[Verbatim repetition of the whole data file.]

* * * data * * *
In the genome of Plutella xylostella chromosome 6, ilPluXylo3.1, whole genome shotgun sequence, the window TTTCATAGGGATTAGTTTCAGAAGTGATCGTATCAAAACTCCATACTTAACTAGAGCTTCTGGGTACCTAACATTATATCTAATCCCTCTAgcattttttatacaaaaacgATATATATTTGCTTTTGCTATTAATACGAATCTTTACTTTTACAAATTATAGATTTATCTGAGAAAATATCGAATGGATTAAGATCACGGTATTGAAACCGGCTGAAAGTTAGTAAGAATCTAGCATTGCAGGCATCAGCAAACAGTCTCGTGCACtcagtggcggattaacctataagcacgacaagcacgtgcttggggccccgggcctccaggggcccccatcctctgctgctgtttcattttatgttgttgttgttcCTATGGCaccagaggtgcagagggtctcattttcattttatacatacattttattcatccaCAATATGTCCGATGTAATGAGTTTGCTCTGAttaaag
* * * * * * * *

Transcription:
In the genome of Plutella xylostella chromosome 6, ilPluXylo3.1, whole genome shotgun sequence, the window TTTCATAGGGATTAGTTTCAGAAGTGATCGTATCAAAACTCCATACTTAACTAGAGCTTCTGGGTACCTAACATTATATCTAATCCCTCTAgcattttttatacaaaaacgATATATATTTGCTTTTGCTATTAATACGAATCTTTACTTTTACAAATTATAGATTTATCTGAGAAAATATCGAATGGATTAAGATCACGGTATTGAAACCGGCTGAAAGTTAGTAAGAATCTAGCATTGCAGGCATCAGCAAACAGTCTCGTGCACtcagtggcggattaacctataagcacgacaagcacgtgcttggggccccgggcctccaggggcccccatcctctgctgctgtttcattttatgttgttgttgttcCTATGGCaccagaggtgcagagggtctcattttcattttatacatacattttattcatccaCAATATGTCCGATGTAATGAGTTTGCTCTGAttaaag